GWR 1466 / 4866

Posted: November 13, 2013 in Trains
Tags: ,

At first glance locomotive 4866 may not appear terribly special. The 48 class were built in the 1930s, primarily for branch line passenger traffic. It was a efficient and popular class of locomotive and continued to serve into the British rail era on branch lines.

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4866, was built at Swindon in 1936. It spent most was operational life based at Newton Abbot in Devon until the closure of that depot when it was transferred to Taunton in Somerset. One story about its time in service is that while standing in Newton Abbot station, its crew saw a train bearing down on them on the same track. With instant reaction they set the engine in motion and then the fireman jumped from the cab. Unfortunately, the driver also fell out of the cab and the train moved off on its own until it was rooted driver-less onto a branch line when it continued for 7 miles until it was purposely derailed. Luckily it survived its adventure and returned to service.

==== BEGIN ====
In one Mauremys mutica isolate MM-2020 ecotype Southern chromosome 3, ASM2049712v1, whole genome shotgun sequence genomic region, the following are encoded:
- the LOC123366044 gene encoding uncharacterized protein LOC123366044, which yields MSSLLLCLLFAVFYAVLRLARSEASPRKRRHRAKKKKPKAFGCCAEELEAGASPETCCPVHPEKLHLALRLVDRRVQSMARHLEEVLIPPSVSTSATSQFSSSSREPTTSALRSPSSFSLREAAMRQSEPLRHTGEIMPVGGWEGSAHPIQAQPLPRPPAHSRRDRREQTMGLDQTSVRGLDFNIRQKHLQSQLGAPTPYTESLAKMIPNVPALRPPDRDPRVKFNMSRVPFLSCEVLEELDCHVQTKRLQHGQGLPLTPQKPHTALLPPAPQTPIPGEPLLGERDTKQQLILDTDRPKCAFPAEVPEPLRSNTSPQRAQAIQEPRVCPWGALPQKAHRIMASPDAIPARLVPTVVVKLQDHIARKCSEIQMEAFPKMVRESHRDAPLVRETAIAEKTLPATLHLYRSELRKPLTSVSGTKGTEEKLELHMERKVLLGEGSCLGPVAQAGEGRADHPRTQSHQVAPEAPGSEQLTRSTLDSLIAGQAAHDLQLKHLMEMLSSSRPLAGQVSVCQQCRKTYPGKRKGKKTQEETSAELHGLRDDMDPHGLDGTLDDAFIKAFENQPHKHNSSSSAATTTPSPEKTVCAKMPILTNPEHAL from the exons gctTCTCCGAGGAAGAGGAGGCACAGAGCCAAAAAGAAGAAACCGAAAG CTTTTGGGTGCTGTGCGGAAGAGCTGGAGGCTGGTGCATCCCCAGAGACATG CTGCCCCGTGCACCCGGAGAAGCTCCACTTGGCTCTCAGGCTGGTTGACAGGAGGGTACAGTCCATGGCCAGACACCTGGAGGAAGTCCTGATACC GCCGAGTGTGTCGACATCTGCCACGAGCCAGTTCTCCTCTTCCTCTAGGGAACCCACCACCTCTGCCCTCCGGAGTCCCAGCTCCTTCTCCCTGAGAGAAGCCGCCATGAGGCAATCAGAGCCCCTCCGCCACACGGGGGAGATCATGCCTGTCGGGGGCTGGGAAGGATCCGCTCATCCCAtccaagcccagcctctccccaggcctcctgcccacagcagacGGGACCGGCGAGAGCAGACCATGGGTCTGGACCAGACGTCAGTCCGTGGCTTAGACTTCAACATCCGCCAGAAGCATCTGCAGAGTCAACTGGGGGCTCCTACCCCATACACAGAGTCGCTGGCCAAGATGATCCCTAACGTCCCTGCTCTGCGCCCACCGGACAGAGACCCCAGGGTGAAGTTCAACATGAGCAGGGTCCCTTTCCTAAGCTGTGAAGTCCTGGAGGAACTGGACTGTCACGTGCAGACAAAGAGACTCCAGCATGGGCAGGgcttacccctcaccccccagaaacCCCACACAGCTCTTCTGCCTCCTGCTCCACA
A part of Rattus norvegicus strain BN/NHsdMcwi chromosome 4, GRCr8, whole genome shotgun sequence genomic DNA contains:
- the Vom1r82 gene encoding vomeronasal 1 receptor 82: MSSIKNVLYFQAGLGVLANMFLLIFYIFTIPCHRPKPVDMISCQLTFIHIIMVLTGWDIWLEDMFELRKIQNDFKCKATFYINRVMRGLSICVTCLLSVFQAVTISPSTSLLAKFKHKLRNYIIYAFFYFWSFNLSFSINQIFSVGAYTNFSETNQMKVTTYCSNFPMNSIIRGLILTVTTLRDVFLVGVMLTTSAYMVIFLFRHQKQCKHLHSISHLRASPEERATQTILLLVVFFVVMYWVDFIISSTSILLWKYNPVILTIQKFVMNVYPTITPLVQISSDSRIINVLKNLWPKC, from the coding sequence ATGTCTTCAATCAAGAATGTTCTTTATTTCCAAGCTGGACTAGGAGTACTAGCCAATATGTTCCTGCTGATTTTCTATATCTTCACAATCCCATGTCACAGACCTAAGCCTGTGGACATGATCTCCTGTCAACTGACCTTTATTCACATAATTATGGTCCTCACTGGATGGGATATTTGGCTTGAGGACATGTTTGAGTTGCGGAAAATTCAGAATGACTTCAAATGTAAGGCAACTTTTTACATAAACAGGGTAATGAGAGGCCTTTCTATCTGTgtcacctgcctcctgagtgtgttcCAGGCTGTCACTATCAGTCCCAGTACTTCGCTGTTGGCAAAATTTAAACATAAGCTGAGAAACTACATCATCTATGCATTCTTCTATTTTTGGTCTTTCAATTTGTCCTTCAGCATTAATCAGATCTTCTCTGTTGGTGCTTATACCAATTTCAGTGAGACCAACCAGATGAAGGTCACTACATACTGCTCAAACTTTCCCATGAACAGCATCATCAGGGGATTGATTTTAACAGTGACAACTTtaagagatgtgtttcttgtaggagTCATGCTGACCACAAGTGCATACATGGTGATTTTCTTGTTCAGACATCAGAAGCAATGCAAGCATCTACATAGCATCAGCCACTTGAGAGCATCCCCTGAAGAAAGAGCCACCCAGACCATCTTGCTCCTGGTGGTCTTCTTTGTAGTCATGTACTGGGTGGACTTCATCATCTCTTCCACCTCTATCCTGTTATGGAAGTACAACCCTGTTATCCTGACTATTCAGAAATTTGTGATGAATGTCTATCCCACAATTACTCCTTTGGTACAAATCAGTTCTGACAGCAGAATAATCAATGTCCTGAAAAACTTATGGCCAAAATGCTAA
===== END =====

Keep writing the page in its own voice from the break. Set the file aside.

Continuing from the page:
However, in April 1964 it was selected for preservation and was the first locomotive ever bought by the Great Western society, then based in Totnes in Devon. They paid £750 for it. On the establishment of the society’s new headquarters at Didcot 4866 ran under its own steam from Devon to the centre at Didcot. Since preservation it has spent much of its time in operational order. However, following the expiry of its boiler certificate 4666 is currently on static display at Didcot awaiting assessment of the costs of returning it to running order.

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Photo by Tony Hisgett (http://www.flickr.com/photos/hisgett/)

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